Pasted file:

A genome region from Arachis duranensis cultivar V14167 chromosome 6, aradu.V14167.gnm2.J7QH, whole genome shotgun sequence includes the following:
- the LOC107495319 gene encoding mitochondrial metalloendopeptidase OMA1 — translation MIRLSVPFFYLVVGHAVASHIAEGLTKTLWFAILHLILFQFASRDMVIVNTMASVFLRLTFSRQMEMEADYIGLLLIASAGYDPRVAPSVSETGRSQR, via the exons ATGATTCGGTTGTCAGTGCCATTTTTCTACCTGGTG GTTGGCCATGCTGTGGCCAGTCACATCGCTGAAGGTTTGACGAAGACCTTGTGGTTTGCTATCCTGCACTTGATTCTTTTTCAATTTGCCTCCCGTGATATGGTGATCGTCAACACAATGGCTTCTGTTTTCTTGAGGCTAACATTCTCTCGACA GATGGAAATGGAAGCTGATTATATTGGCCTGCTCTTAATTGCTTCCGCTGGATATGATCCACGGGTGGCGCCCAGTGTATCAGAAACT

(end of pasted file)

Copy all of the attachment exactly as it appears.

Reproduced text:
A genome region from Arachis duranensis cultivar V14167 chromosome 6, aradu.V14167.gnm2.J7QH, whole genome shotgun sequence includes the following:
- the LOC107495319 gene encoding mitochondrial metalloendopeptidase OMA1 — translation MIRLSVPFFYLVVGHAVASHIAEGLTKTLWFAILHLILFQFASRDMVIVNTMASVFLRLTFSRQMEMEADYIGLLLIASAGYDPRVAPSVSETGRSQR, via the exons ATGATTCGGTTGTCAGTGCCATTTTTCTACCTGGTG GTTGGCCATGCTGTGGCCAGTCACATCGCTGAAGGTTTGACGAAGACCTTGTGGTTTGCTATCCTGCACTTGATTCTTTTTCAATTTGCCTCCCGTGATATGGTGATCGTCAACACAATGGCTTCTGTTTTCTTGAGGCTAACATTCTCTCGACA GATGGAAATGGAAGCTGATTATATTGGCCTGCTCTTAATTGCTTCCGCTGGATATGATCCACGGGTGGCGCCCAGTGTATCAGAAACT